Although the Great Recession only officially lasted for a total of two years, from 2007 through 2009, its devastating ripple effects lasted—and were clearly felt by all—well beyond that, according to a new report.
One main catalyst for this era in real estate history was the highly erratic and unstable mortgage market at the time. However, the problem lied in the fact that no one really knew this was the case until it was too late.
From the outside, the economy appeared to be thriving, boasting low-interest rates and teeming with an abundance of mortgage lenders more than eager to offer loans to applicants across the board. With the chance to own a home at their fingertips, many would-be homeowners jumped at the chance to pursue their own slice of the pie, taking a shot at the idyllic American Dream of having it all, including homeownership. At this time, investors were literally banking on the belief that homes would continue to gain value, regardless of the telltale warning signs that were there, but few seemed to notice or regard.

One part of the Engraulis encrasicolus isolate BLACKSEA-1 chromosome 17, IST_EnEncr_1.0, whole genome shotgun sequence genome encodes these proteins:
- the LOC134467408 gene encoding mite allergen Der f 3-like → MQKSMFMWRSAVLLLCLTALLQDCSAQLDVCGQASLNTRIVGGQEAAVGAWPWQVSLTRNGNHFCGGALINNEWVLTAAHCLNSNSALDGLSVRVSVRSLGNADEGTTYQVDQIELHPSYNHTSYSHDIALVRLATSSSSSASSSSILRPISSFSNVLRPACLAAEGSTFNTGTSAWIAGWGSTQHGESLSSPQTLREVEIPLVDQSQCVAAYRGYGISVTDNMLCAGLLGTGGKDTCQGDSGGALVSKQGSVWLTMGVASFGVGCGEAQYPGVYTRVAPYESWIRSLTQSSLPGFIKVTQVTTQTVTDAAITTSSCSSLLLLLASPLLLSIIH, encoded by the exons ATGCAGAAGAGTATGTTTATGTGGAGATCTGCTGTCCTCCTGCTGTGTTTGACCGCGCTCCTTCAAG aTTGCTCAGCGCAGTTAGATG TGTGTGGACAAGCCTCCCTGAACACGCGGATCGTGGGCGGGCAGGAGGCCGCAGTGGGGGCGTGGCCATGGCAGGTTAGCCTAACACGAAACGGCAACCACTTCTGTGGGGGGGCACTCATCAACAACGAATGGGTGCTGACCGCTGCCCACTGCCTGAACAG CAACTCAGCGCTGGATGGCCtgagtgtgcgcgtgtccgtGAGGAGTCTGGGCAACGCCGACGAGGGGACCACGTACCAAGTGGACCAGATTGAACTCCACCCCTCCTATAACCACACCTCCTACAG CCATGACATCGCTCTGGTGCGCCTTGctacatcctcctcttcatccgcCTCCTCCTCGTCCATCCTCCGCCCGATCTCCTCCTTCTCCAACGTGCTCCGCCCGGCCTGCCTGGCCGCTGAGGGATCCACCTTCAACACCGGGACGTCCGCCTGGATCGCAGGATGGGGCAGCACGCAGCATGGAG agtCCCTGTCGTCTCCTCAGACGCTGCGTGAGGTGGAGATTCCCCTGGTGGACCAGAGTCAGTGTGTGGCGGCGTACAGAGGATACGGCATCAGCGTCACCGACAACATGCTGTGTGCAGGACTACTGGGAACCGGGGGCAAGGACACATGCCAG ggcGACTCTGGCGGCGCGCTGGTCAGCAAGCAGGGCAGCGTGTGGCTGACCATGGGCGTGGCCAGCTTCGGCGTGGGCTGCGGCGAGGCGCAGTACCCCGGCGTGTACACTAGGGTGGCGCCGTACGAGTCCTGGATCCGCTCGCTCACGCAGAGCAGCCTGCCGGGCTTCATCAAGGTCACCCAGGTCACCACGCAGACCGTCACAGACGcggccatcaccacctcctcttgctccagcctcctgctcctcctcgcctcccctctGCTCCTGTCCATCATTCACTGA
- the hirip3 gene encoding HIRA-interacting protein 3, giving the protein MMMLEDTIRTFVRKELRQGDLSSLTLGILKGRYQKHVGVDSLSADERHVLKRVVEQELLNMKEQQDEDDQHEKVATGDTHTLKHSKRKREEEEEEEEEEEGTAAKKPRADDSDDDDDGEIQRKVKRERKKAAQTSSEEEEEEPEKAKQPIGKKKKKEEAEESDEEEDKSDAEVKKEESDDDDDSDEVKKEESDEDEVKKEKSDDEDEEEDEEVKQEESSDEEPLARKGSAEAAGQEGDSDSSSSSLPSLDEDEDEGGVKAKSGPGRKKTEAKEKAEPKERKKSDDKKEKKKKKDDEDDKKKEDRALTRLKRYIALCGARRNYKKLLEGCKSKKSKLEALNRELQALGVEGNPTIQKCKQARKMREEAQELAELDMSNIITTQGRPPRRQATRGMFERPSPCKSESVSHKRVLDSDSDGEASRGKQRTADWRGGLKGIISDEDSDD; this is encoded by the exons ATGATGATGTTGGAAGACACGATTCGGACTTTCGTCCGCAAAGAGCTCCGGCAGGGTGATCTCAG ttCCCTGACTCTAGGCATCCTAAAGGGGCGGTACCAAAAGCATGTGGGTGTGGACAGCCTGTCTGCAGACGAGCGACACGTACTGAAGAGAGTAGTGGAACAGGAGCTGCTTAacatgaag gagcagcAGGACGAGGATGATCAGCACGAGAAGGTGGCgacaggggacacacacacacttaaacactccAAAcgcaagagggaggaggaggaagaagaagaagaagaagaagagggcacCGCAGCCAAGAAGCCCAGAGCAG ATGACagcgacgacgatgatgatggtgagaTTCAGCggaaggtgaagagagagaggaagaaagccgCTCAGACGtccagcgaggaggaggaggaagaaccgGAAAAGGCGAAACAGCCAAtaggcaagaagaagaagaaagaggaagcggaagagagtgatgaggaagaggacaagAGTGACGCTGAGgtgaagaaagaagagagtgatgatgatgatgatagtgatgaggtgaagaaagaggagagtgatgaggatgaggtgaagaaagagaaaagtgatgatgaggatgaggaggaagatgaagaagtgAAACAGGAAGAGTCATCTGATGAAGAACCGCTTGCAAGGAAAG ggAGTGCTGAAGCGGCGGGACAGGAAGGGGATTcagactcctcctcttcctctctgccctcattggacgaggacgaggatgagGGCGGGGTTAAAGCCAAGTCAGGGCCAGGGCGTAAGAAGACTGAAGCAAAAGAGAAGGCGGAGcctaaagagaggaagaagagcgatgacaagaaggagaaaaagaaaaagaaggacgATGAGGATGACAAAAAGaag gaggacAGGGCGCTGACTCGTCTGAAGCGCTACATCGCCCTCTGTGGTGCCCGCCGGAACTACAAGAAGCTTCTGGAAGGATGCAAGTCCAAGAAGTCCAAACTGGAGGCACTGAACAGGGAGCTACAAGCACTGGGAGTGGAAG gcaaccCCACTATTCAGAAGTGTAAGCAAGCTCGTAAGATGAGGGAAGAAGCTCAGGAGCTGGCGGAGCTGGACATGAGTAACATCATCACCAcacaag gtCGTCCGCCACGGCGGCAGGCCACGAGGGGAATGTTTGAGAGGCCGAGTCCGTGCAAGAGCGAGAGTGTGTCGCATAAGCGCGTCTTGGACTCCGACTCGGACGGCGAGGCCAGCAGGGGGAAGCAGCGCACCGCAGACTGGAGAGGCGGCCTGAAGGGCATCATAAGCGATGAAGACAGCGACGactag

With the growing numbers of mortgages being handed out, the inevitable fallout became the fact that a plethora of risky borrowers was among the bunch, all of whom were more likely to—and eventually did— default on their loan payments.
Enter the financial crisis and the Great Recession, thus setting an example of how sometimes things really can look and sound too good to be true, and leaving current consumers and prospective buyers and lenders wary of the recent growth in the economy. The signs are all pointing to the fact that it seems as if the market is “banking” on another shoe dropping, assuming yet another crash may just be on the horizon.
The barebones of the current state of the mortgage industry are as follows: the majority of people today—especially the younger generations—are in debt and have less (if any) savings or residual income than their elders did at their same age.
However, they are still making purchases that—in light of their circumstances—are financially questionable.
Such choices include buying a home with very little or no savings. So the question remains: are we doomed to repeat history? It seems the answer is maybe, or maybe not, as credit and mortgage lending standards have become more strict since the Great Recession, yet mortgage lenders today are still approving loans for subprime borrowers, most of whom are applicants with mountains of non-mortgage debt already.